“If you want to play the piano by ear, the shortest path for adults is to start with piano accompaniment.” This is my advice for people who aim to play the piano by ear and no longer rely on sheet music.

One advantage of sheet music is that it is often very refined and sophisticated, so it requires the pianist who plays it to also be  sophisticated, precise, meticulous and perfect. Some disadvantages are that it does not evoke the creativity or emotion of the player. It can also be very difficult to find sheet music for the songs you love.

If you are a person who wants to express your personality through music, who has an independent, liberal, open and self-reliant personality and wants to truly play the piano with emotion and creativity, then playing the piano by ear is the way for you.

There are three directions for a person to play the piano by ear:

> Direction 1: From playing solo piano with sheet music to learning about chords. the left-hand chord is played by instinct and plays the notes and chords by ear. Playing by ear like this will take you an average of three months (for two-handed solo combination), with an additional three months of practice to play notes and chords by ear (through the method that I am working on in my Piano Solo Method course, scheduled to be released in February 2020)

 

> Direction 2: From piano accompaniment. When playing piano accompaniment, you must get used to playing by chords. Left-hand chords of accompaniment and solo are relatively similar, and playing chords by ear. When switching to solo piano it will take an average of two months (completing basic piano accompaniment), and the next two or three months (for playing piano by ear). That’s why I plan to release the Basic Piano Accompaniment Course (scheduled for release in March 2020) for those who want to approach piano learning in this manner.

 

The results of directions 1 and 2: The results achieved above will allow you to play by ear and play the songs you love in a simple way. To play more skillfully will take more time in order to learn run and fill-in techniques (it takes at least one to two years to master these techniques). These are two suitable directions for people who start learning piano late (from 22 years old onwards) with the desire to play piano for entertainment. These two directions are suitable for those who value creativity and have an open, liberal and modern personality.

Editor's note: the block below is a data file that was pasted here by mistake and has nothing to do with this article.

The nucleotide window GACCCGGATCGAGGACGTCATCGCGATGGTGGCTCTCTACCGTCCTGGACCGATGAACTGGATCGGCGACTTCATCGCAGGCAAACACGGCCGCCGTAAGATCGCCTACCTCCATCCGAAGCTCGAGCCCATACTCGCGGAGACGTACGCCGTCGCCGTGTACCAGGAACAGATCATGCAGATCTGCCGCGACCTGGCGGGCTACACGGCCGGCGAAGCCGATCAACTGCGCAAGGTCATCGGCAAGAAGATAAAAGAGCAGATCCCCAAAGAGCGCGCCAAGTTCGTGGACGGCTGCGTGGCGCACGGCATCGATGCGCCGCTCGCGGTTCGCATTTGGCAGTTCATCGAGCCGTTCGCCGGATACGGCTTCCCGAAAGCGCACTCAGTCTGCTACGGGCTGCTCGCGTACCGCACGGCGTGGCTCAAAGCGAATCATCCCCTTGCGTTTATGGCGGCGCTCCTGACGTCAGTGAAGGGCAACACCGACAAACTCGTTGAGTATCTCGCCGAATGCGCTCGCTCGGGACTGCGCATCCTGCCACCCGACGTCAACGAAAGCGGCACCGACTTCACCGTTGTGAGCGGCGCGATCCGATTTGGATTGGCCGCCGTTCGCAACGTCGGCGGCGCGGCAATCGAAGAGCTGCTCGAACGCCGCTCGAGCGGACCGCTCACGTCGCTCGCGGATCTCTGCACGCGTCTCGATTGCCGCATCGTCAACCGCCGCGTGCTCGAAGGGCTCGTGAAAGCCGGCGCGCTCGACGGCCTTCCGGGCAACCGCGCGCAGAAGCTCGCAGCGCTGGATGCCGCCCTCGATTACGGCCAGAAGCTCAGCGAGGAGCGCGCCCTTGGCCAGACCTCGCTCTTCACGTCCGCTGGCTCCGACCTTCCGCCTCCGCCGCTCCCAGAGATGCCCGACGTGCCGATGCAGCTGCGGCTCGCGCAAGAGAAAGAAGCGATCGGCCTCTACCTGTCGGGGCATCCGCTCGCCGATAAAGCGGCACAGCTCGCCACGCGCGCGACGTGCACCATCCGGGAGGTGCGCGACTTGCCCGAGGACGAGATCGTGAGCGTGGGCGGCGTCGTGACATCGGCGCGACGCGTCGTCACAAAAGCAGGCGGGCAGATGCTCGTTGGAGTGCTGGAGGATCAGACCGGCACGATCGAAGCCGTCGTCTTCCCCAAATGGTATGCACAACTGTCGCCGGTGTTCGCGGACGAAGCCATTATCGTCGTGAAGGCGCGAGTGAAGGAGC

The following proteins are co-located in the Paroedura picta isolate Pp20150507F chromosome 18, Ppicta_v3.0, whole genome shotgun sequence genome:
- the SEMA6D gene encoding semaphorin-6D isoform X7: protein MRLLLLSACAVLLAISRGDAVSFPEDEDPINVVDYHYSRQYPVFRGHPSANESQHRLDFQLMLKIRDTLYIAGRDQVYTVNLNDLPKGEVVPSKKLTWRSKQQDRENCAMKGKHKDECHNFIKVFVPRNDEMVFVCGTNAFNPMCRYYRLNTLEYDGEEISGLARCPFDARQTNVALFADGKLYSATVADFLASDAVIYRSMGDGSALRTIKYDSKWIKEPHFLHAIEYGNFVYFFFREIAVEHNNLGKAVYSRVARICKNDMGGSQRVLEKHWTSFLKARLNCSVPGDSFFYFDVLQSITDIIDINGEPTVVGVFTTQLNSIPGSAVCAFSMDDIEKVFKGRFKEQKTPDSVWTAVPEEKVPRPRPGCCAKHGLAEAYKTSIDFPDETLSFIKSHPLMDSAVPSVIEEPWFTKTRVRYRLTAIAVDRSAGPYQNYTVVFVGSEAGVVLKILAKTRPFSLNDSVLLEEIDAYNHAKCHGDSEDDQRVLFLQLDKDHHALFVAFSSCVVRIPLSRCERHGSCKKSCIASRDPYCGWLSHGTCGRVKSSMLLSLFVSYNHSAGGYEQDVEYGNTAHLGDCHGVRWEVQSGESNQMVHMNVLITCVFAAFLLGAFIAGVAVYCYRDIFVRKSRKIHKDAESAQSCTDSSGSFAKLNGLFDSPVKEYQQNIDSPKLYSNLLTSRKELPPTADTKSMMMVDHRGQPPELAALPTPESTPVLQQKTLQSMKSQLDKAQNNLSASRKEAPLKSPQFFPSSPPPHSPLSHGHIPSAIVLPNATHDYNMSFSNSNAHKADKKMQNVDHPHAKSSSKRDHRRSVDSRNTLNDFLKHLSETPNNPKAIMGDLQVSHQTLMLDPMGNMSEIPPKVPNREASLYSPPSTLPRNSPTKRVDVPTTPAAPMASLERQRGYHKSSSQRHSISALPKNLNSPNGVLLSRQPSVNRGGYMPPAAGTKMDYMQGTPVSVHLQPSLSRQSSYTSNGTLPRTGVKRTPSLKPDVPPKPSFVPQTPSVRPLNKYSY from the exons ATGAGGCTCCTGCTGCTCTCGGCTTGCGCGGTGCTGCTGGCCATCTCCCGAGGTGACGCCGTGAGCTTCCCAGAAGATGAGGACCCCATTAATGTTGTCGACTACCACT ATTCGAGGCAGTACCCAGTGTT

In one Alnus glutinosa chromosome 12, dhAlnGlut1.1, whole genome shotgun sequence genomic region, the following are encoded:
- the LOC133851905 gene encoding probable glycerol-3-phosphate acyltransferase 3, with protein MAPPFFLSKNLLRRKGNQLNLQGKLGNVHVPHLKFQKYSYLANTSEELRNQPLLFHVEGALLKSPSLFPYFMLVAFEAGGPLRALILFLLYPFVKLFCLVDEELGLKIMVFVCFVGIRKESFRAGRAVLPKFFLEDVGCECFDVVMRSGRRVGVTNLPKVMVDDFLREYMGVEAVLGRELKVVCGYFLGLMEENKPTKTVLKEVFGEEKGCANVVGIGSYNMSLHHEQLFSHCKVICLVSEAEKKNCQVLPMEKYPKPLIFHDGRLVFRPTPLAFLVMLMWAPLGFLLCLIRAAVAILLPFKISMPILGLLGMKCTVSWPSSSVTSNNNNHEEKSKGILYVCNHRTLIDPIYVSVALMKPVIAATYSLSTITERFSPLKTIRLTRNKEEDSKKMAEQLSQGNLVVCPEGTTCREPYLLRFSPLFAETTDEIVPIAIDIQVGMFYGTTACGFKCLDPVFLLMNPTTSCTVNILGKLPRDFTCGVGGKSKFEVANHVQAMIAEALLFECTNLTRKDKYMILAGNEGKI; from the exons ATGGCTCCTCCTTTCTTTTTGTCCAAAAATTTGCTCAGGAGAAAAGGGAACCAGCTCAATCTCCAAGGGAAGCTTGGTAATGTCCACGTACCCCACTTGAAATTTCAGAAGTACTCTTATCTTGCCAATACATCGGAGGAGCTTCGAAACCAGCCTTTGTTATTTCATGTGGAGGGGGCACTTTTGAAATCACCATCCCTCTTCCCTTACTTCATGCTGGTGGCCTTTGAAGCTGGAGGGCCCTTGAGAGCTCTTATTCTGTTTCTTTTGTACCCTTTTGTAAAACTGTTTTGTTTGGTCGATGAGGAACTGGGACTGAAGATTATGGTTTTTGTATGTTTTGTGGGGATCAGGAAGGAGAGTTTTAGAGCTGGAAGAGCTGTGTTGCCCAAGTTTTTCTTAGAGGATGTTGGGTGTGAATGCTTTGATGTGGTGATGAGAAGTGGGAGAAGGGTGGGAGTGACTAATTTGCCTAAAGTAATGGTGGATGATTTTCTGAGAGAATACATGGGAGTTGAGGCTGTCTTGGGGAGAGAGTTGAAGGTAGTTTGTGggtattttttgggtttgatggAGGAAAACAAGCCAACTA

> Direction 3: Follow the traditional piano learning method training to play with professional and formal techniques. Study music theory and finger practice (the first one to five months) and read and play with two-handed sheet music (from six months to two years). Each piece learned by the player will be considered a piece for life (because sometimes a song takes three months to complete), and even then they might have to depend on the sheet music depending on their ability.

There are people who will insticutlally learn to play by ear while others cannot, but if they want to switch to learning piano accompaniment or by ear, they will have to start from scratch because there is not a substantial connection between piano accompaniment, playing by ear, and classical piano. However, people playing piano by traditional and classical methods have certain strengths: they have good hand technique, good basics, and can play complex pieces that require fast playing. This learning method is more suitable for children than adults (or adults who are perfectionists and want to learn the formal techniques) because children have plenty of time to learn and practice. Adults often have work and family commitments, making it impossible to invest in studying and practicing piano continuously for one to two years.

For people who have played other instruments such as guitars and organs should follow direction 1 and direction 2. Those who have studied or played other instruments have an advantage over a beginner who has no music background in that they are able to read simple sheet music and understand rhythm and duration.

>> See the article about: Boi Ngoc’s journey to the piano